The First Chechen War, also known as the First Chechen Campaign, or First Russian-Chechen war was a rebellion by the Chechen Republic of Ichkeria against the Russian Federation, fought from December 1994 to August 1996. After the initial campaign of 1994–1995, culminating in the devastating Battle of Grozny, Russian federal forces attempted to seize control of the mountainous area of Chechnya but were set back by Chechen guerrilla warfare and raids on the flatlands despite Russia's overwhelming advantages in firepower, manpower, weaponry, artillery, combat vehicles, airstrikes and air support. The first war was preceded by the Russian Intervention in Ichkeria, in which Russia tried to covertly overthrow the Ichkerian government. The resulting widespread demoralization of federal forces and the almost universal opposition of the Russian public to the conflict led Boris Yeltsin's government to declare a ceasefire with the Chechens in 1996 and sign a peace treaty a year later.
The Second Chechen War was an armed conflict in Chechnya and the border regions of the North Caucasus between the Russian Federation and the Chechen Republic of Ichkeria, fought from August 1999 to April 2009.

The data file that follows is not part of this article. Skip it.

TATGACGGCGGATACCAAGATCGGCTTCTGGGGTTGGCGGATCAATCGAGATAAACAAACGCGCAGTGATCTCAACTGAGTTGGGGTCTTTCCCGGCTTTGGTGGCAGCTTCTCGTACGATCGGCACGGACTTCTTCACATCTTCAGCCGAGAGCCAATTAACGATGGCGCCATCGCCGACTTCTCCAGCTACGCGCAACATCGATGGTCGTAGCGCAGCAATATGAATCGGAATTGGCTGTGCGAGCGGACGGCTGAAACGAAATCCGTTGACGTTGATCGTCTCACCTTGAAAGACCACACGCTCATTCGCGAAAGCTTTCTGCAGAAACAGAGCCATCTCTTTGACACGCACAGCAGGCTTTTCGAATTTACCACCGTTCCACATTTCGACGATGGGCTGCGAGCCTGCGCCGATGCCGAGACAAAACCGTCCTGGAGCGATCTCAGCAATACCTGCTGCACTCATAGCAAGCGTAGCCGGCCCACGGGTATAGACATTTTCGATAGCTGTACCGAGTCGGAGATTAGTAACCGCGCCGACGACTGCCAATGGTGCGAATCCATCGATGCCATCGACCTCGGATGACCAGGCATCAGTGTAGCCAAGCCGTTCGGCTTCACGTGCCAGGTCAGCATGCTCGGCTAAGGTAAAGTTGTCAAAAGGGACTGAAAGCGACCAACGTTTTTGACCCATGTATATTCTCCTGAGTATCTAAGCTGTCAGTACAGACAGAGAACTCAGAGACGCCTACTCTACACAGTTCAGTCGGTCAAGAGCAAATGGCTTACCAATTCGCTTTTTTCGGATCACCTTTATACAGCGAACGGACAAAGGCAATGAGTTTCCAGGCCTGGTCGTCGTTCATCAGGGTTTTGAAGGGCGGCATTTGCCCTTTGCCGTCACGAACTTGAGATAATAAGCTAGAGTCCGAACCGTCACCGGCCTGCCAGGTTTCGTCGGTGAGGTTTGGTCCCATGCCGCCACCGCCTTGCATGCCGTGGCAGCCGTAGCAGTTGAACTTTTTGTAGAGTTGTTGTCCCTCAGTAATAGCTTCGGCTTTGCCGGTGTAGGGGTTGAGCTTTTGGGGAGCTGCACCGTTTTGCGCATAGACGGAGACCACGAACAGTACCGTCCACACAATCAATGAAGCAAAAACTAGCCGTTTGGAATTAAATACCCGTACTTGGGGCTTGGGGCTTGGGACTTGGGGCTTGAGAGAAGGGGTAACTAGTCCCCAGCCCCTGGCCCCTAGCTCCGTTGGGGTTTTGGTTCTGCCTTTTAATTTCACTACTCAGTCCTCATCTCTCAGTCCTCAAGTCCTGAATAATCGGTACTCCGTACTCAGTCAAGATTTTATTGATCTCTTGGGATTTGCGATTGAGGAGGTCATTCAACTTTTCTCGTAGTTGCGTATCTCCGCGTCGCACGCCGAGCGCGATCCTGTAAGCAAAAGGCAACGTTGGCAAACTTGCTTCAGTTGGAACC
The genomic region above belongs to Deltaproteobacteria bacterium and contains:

Anna Stepanovna Politkovskaya was a Russian journalist, writer, and human rights activist who reported on political events in Russia, in particular, the Second Chechen War (1999–2005).
Thorolf Rafto was a human rights activist and professor in Economic History at the Norwegian School of Economics in Bergen, Norway. The Rafto Foundation for Human Rights was established in gratitude for his efforts and inspiration.
The Rafto Foundation for Human Rights was established in 1986 in memory of Thorolf Rafto, a professor of economic history at the Norwegian School of Economics (NHH) and a human rights activist. The main objective of the Rafto Foundation is the promotion of freedom of political expression and enterprise. The work of the foundation consists of different educational and informative projects, including the annual award of the Rafto Prize (Raftoprisen) each November. The foundation is based in Bergen, Norway and run by a small team of professionals and volunteers.